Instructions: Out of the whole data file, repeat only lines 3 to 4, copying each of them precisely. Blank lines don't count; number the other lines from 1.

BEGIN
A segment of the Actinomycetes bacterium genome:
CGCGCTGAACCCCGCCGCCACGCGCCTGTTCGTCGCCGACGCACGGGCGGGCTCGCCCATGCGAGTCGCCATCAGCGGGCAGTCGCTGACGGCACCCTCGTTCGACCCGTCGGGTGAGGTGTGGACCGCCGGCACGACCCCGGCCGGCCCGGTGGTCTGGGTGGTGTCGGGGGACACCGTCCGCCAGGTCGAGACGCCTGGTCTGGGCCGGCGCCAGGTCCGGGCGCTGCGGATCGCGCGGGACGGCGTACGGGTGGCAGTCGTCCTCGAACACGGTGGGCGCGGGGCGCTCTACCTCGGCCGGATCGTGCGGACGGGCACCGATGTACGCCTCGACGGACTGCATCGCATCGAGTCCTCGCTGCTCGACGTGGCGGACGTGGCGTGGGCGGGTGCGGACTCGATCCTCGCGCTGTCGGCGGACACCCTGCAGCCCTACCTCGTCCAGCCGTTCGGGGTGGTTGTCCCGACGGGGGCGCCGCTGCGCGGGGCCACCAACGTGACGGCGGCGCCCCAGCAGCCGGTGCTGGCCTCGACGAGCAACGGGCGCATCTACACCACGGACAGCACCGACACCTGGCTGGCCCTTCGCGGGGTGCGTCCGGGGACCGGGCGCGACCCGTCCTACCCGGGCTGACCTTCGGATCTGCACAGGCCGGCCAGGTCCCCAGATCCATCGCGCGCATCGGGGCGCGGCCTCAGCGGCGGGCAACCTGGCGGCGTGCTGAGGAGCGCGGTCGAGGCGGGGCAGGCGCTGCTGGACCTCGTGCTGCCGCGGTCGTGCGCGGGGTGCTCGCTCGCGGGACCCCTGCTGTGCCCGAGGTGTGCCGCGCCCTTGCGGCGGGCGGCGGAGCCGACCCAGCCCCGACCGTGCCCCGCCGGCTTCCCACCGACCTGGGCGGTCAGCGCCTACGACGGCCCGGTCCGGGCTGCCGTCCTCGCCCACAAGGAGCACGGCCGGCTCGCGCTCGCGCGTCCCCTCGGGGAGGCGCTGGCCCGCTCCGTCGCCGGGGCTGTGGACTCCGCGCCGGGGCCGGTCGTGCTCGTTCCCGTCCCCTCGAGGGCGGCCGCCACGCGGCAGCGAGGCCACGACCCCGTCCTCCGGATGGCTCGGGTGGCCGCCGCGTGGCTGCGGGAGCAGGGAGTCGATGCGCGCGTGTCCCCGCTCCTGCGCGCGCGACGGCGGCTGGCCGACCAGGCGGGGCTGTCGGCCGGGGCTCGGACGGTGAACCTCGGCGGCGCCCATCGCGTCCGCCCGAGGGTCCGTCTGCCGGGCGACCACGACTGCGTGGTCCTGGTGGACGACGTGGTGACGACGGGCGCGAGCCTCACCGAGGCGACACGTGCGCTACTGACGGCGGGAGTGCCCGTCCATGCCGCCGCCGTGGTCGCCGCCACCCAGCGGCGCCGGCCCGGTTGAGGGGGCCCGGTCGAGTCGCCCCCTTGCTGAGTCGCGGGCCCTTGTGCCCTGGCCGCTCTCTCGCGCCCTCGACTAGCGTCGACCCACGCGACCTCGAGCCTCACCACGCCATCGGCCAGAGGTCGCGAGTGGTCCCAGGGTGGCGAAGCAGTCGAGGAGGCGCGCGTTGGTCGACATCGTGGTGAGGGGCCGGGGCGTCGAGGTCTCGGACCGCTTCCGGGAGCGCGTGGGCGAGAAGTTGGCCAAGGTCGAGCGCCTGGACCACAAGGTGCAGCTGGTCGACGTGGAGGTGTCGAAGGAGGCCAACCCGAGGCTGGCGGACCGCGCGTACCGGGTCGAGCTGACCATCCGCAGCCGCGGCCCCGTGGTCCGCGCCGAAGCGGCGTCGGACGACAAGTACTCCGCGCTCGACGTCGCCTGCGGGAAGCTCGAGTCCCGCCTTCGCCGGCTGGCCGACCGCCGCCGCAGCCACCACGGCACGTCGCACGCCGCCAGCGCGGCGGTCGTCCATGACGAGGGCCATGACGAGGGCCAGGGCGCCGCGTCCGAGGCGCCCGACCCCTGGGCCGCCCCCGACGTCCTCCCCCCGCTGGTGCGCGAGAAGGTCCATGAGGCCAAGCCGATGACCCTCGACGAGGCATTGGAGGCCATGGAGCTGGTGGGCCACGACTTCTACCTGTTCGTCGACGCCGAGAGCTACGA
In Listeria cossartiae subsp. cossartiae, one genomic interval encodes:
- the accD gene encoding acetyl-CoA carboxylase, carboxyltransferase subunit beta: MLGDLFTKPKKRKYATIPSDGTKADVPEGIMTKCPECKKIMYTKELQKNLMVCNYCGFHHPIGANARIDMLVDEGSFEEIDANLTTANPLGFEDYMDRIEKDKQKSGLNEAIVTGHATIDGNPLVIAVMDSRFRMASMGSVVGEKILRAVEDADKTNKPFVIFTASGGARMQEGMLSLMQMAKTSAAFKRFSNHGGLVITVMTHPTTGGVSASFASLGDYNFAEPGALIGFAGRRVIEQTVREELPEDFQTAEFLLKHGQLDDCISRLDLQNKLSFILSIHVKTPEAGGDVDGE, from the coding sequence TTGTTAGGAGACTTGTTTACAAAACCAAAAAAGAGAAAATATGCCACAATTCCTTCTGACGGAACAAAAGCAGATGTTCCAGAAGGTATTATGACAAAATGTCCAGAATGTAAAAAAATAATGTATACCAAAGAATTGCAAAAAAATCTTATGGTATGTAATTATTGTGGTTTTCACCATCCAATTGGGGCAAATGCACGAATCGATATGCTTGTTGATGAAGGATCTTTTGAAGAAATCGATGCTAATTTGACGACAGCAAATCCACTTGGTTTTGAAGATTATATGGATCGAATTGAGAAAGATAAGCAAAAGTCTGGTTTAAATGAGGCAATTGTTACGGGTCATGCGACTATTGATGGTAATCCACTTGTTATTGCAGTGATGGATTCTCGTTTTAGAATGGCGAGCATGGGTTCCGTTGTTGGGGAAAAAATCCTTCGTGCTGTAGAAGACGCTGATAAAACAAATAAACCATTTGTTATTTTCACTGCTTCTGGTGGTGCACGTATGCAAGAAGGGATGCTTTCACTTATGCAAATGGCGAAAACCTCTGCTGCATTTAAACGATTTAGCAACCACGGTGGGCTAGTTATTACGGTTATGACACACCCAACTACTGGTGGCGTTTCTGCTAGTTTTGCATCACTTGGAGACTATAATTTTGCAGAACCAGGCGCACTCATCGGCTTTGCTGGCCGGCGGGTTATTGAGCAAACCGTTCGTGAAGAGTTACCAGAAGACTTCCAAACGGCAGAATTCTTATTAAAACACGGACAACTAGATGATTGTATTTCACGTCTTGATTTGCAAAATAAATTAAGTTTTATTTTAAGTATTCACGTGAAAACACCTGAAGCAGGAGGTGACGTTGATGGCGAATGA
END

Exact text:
In Listeria cossartiae subsp. cossartiae, one genomic interval encodes:
- the accD gene encoding acetyl-CoA carboxylase, carboxyltransferase subunit beta: MLGDLFTKPKKRKYATIPSDGTKADVPEGIMTKCPECKKIMYTKELQKNLMVCNYCGFHHPIGANARIDMLVDEGSFEEIDANLTTANPLGFEDYMDRIEKDKQKSGLNEAIVTGHATIDGNPLVIAVMDSRFRMASMGSVVGEKILRAVEDADKTNKPFVIFTASGGARMQEGMLSLMQMAKTSAAFKRFSNHGGLVITVMTHPTTGGVSASFASLGDYNFAEPGALIGFAGRRVIEQTVREELPEDFQTAEFLLKHGQLDDCISRLDLQNKLSFILSIHVKTPEAGGDVDGE, from the coding sequence TTGTTAGGAGACTTGTTTACAAAACCAAAAAAGAGAAAATATGCCACAATTCCTTCTGACGGAACAAAAGCAGATGTTCCAGAAGGTATTATGACAAAATGTCCAGAATGTAAAAAAATAATGTATACCAAAGAATTGCAAAAAAATCTTATGGTATGTAATTATTGTGGTTTTCACCATCCAATTGGGGCAAATGCACGAATCGATATGCTTGTTGATGAAGGATCTTTTGAAGAAATCGATGCTAATTTGACGACAGCAAATCCACTTGGTTTTGAAGATTATATGGATCGAATTGAGAAAGATAAGCAAAAGTCTGGTTTAAATGAGGCAATTGTTACGGGTCATGCGACTATTGATGGTAATCCACTTGTTATTGCAGTGATGGATTCTCGTTTTAGAATGGCGAGCATGGGTTCCGTTGTTGGGGAAAAAATCCTTCGTGCTGTAGAAGACGCTGATAAAACAAATAAACCATTTGTTATTTTCACTGCTTCTGGTGGTGCACGTATGCAAGAAGGGATGCTTTCACTTATGCAAATGGCGAAAACCTCTGCTGCATTTAAACGATTTAGCAACCACGGTGGGCTAGTTATTACGGTTATGACACACCCAACTACTGGTGGCGTTTCTGCTAGTTTTGCATCACTTGGAGACTATAATTTTGCAGAACCAGGCGCACTCATCGGCTTTGCTGGCCGGCGGGTTATTGAGCAAACCGTTCGTGAAGAGTTACCAGAAGACTTCCAAACGGCAGAATTCTTATTAAAACACGGACAACTAGATGATTGTATTTCACGTCTTGATTTGCAAAATAAATTAAGTTTTATTTTAAGTATTCACGTGAAAACACCTGAAGCAGGAGGTGACGTTGATGGCGAATGA